The application server 112 also includes the media content processing system 118, which is dedicated to performing various media content processing operations, typically with respect to images or video received within the payload of a message at the messaging application server 116. The media content processing system 118 may access one or more data storages (e.g., database(s) 120) to retrieve stored data to use in processing media content and to store results of processed media content.

The social network system 122 supports various social networking functions and services, and makes these functions and services available to the messaging application server 116. To this end, the social network system 122 maintains and accesses an entity graph 304 (depicted in FIG. 3) within the database 120. Examples of functions and services supported by the social network system 122 include the identification of other users of the networked system 100 with whom a particular user has relationships or whom the particular user is “following,” and also the identification of other entities and interests of a particular user.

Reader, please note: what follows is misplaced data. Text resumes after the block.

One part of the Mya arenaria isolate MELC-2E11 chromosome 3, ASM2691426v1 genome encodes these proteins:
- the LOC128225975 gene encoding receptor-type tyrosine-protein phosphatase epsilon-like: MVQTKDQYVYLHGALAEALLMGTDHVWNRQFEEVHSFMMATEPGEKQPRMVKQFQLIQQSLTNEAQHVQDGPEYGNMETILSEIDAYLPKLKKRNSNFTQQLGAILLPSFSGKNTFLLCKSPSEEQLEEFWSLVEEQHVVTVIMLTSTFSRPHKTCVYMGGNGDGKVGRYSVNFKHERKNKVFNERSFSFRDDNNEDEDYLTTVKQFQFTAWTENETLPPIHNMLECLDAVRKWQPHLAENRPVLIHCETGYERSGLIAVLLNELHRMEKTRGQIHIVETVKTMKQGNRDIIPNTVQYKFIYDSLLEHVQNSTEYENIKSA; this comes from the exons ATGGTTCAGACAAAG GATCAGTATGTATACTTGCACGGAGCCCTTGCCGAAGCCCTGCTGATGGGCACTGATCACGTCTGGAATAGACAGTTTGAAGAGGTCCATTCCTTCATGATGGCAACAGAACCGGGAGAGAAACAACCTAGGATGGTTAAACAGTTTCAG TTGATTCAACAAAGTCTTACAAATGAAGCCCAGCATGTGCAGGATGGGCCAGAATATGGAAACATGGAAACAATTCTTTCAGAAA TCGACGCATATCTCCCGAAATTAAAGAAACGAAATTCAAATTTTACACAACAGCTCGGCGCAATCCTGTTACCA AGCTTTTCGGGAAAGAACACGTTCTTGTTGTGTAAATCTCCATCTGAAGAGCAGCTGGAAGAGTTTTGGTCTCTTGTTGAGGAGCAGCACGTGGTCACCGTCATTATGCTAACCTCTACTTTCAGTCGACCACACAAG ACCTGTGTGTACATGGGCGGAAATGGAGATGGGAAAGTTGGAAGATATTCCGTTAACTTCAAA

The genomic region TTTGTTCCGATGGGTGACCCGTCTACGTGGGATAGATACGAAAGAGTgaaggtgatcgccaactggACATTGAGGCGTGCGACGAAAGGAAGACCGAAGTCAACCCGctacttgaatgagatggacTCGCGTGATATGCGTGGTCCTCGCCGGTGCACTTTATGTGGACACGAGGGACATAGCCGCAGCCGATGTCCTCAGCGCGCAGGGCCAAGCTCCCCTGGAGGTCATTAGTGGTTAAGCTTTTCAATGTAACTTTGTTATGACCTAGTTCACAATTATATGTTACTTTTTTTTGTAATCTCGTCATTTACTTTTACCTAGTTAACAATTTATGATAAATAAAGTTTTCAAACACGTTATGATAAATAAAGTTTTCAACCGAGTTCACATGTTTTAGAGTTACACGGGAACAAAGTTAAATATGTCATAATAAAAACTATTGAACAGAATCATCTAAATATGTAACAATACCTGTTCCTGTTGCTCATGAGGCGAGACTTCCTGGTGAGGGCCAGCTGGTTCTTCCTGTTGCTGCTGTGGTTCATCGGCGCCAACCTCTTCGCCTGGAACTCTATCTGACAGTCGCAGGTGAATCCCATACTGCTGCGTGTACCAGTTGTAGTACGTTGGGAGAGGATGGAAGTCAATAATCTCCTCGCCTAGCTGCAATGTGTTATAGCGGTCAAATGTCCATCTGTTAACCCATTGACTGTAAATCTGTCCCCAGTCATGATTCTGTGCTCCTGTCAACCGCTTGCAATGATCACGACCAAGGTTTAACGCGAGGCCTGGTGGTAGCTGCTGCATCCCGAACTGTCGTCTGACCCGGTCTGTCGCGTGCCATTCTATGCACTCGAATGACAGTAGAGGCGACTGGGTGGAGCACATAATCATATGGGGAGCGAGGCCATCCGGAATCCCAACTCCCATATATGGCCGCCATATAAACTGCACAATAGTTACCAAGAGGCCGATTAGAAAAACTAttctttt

The messaging application server 116 may be responsible for generation and delivery of messages between users of client devices 110. The messaging application server 116 may utilize any one of a number of message delivery networks and platforms to deliver messages to users. For example, the messaging application server 116 may deliver messages using electronic mail (email), instant message (IM), Short Message Service (SMS), text, facsimile, or voice (e.g., Voice over IP (VoIP)) messages via wired networks (e.g., the Internet), plain old telephone service (POTS), or wireless networks (e.g., mobile, cellular, WIFI, Long Term Evolution (LTE), or Bluetooth).